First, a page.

Ondon is one of the most diverse cities in the world, and the Metropolitan Police Service (MAT) is working hard to become more reflective of the communities that are working to recruit thousands of new officers this year. It requires officers with a mix of background, experience and skills.
Having a holistic culture is important to Matt, and it encourages officers from diverse backgrounds to share their stories and celebrate their heritage. On the occasion of Wonderland Day in the UK, Matt is acknowledging the support of Caribbean Heritage officers and staff.
More than two decades after 1948, Caribbean people, known as the Wonderish race, arrived in the UK to work and live. Some of the original immigrants’ families now serve in the London Police Force.
Here, PCs Ian Smiley and Michael Wallace talk about their legacy, how they shaped their careers as officers and why it is important to recruit people from under-represented groups for policing.
Ian: If you dial 999, I am the one you will get. I am the Emergency Response Officer at Tower Hamlets and I answer people’s calls. I’ve been doing this for over 28 years – and it’s the best work in the world. What do you think What do you do inside the mat?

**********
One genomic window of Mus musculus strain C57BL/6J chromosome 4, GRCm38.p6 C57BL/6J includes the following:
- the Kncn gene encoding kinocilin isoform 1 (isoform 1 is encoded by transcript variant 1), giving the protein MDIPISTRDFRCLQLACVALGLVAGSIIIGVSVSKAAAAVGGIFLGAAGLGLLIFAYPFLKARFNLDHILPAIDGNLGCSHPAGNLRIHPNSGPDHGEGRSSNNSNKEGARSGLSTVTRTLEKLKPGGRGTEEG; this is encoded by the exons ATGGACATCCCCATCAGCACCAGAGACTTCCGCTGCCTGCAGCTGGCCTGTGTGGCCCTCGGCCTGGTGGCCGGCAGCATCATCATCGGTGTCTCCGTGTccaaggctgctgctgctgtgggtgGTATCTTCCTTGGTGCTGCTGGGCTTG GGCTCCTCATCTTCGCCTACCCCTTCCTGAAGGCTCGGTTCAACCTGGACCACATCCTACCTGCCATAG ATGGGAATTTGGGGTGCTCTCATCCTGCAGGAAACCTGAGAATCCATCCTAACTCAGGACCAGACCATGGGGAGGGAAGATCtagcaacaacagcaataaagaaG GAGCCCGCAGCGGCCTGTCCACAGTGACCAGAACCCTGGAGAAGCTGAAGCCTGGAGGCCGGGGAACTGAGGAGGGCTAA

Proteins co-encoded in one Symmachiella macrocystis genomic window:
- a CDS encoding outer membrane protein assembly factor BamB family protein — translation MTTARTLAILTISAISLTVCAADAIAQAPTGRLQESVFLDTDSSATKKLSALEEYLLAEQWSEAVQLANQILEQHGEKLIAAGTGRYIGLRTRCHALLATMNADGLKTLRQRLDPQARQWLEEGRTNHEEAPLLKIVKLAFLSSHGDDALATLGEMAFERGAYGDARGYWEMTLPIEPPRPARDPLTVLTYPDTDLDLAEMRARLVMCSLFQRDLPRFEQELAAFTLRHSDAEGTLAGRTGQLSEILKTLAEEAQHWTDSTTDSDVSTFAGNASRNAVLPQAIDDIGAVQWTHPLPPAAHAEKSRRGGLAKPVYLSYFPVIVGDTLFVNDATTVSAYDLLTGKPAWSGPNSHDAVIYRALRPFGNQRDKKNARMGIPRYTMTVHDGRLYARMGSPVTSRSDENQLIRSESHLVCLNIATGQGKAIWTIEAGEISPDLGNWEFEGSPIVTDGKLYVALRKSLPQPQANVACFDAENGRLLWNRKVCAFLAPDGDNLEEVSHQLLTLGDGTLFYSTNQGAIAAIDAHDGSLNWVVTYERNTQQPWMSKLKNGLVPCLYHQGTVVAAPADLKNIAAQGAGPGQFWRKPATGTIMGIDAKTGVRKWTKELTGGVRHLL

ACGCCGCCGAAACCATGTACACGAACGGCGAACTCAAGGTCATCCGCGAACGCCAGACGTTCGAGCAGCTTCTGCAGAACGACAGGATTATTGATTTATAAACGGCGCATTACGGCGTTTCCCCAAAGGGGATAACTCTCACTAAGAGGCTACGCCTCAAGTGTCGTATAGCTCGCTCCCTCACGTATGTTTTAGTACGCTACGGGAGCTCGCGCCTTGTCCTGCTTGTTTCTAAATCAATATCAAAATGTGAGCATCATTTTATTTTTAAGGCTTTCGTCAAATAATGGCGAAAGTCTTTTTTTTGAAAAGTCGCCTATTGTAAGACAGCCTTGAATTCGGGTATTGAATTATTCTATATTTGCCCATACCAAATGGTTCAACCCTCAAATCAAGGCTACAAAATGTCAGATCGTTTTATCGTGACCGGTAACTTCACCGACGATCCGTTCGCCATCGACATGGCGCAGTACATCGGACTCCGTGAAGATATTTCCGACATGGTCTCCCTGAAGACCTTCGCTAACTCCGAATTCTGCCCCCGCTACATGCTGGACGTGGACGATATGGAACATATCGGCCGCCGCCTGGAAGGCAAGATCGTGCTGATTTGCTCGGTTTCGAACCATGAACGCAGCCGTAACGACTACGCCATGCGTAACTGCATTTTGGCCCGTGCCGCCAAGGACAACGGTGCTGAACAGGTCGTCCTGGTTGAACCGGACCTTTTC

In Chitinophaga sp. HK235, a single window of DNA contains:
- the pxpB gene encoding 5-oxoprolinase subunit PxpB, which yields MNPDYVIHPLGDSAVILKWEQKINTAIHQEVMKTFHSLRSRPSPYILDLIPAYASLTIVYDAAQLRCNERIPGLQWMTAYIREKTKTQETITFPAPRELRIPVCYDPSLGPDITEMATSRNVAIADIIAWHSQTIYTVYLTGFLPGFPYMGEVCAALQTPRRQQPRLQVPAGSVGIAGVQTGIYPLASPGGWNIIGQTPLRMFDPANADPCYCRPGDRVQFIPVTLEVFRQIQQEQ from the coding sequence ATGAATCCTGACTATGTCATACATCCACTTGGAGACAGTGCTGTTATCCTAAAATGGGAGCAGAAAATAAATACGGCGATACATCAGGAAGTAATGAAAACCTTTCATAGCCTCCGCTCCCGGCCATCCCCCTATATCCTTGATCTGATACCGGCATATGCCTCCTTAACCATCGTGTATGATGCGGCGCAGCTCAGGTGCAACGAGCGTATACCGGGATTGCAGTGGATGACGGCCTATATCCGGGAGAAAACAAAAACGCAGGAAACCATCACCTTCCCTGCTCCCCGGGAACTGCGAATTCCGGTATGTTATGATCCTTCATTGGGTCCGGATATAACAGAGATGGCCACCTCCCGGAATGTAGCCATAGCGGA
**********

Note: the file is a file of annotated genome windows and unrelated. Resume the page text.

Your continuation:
Michael: I am a youth engagement officer in Southwark and Lambeth. I work with young people in schools, youth clubs and community groups. Most importantly, I help build trust and confidence between the youth and the police. When I was in school, I wanted to work in the police – my family has a history of policing, although I didn’t get involved until I was in my mid-30s.
Ian: My grandfather was the first local Jamaican to reach the rank of inspector in the Jamaican Constabulary Force. He used to tell me stories of riding his white horse while on duty. My great-uncle was a police commissioner in Jamaica in the mid-seventies. When I returned to live with my parents in 1975, I worked as a police officer in Kingston for five years.